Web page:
As evening rolls around, do you start to worry about what you’ve finished and what still needs to be done? There’s always a mountain of to-do’s, right?
I can relate. We all can.
At the end of the day, I struggle to let go of what wasn’t done and what still needs to be completed. It’s not a good feeling and makes it difficult to relax and unwind.
But, there’s always something we can do to shift these feelings.
What’s worked for me lately is letting go.
And I’m going to share with you the steps I take to let go at the end of the day. Try one or two or all of them.
For any of these to work, you’ve got to shift your perspective. Take the perspective that you’re planting seeds throughout the day.
No matter what work you do, all work is planting seeds.
When you plant seeds, you don’t then keep digging them up to think about them and see them and worry and wonder over them. You have to leave them alone, and let them grow. Nighttime is my rest time and time for seeds I’ve sown to mature.
It’s not just my work that I think about this way. My ideas and thoughts about my projects are all seeds, too. They’ve been planted. I need to leave them alone – at least overnight – and allow them to germinate.
The mind also needs time to rest. It’s impossible to create through a mind that’s worn thin from overthinking.
I remind myself of this every.single.evening.I’ve been doing this for years and yet still, I have to remind myself or my mind won’t let go.
Now that you understand that perspective, let’s move on to the specific steps to letting go and unwinding.
I pick one or two of the following (except meditation. That, I do daily). Having more than one thing to choose from is key to sticking with my self-care. I like having options. By having choices this allows variety and also allows for me to be flexible when needed (such as less time on a particular day).
Here are the five steps
- Stretch. Most of us sit all day to work. Even if you exercise, there’s nothing like stretching, especially after a long day. While stretching I focus on my breathing and take, long deep breaths. The key is to be fully focused on being present with the stretches. Relax your mind. Imagine the tension you’ve built up all day slowly leaving the body.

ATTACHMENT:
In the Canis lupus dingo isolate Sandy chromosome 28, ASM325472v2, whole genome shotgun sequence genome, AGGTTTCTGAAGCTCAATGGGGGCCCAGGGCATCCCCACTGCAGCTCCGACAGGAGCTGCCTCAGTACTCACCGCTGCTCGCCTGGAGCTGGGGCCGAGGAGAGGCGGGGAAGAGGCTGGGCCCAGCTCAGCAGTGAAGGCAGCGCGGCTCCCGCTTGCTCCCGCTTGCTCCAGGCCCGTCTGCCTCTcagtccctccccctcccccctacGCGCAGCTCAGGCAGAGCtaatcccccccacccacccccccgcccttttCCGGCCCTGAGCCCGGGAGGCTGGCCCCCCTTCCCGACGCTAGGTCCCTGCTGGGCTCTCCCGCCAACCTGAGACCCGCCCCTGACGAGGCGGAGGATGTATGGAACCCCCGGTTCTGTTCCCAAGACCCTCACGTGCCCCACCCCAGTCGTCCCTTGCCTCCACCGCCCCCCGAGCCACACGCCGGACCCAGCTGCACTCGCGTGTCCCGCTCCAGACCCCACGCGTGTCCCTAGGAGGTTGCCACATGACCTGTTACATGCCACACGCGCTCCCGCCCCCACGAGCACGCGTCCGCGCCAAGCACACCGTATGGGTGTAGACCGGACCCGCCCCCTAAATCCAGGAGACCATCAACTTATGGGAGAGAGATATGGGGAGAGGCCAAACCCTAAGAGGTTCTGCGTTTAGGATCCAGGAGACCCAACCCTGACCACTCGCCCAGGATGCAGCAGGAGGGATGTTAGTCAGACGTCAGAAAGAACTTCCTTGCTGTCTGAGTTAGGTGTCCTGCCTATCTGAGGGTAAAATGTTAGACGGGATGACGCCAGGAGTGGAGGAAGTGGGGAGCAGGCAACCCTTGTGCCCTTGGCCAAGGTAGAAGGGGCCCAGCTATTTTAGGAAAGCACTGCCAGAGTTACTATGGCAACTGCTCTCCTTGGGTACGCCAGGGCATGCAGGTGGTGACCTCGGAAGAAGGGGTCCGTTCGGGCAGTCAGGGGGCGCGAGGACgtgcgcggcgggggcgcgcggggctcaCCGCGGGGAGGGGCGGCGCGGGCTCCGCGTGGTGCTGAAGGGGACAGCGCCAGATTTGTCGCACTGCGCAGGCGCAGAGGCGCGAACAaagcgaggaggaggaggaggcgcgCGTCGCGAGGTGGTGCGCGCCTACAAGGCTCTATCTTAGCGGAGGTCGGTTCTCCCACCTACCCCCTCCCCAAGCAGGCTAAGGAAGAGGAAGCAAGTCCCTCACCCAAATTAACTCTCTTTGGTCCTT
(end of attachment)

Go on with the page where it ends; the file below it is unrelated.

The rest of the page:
- Descreen for at least 30 minutes. Do something that does not involve a screen (computer/phone/TV). Most times, just sitting at the computer triggers thoughts about work and productivity. This isn’t productivity time. This is time to wind down. Doing something that cannot be done while using something digital is best. Reading a book works. So do arts + crafts, journaling, drawing, painting, walking. So many options.
- Visualization. I love visualization (I’m thinking to record and share a few visualization exercises with you one day. They’re powerful). For letting go, I imagine the concept of letting go, like something that is weighing me down releasing, floating away. Sometimes I take slow, deep breaths and imagine placing my to-do’s and worries on clouds and watch them float away. Try it.
- Meditation. This is my magic-ninja-superhero weapon. Like many people, I internalize tension and can feel the tightness in my body. Meditation helps relax, soften my body and ease my mind back from the edge of over-thought.
- Journal write. Of course, that one was coming. And I wrote a new prompt for you.
Here’s a prompt from the evening reflection prompts in the Resource Lounge:
Prompt: If you could choose your dreams, what’s the most peaceful place you’d visit in your dreams tonight? Think of a place (real or imaginary) that feels calm and serene for you.
Think about it in detail. If you can, close your eyes and take a few deep breaths and really see, hear, feel it. Then envision dreaming about it tonight. Write about the place and how it would feel to dream about it.
Remember, journaling doesn’t have to take long. Even if you’re sometimes lazy (like I am), you can still reap the benefits. If you only have a few minutes or can only think of a few sentences, it still matters.
If staring at the blank page intimidates you or you’re just getting back into the habit of journaling, use journaling cards. For me, having a little card to write on sometimes feels less daunting than a full page.
I created printable journaling cards, along with a video tutorial showing how to edit them for your own inspiration. Watch the video and access the journal card template HERE.
Whatever tools and tactics you find to help, use them regularly. Consistency matters.
At the end of the day, you’ve planted your seeds. Let them grow. Your mind –and your work your loved ones– will be better off for it.
P.S. Don’t forget your unwind meditation in the free resource lounge. Sign up below. See you there!
This post was originally published on my writing site aliciajoy.net and updated here May, 2019.
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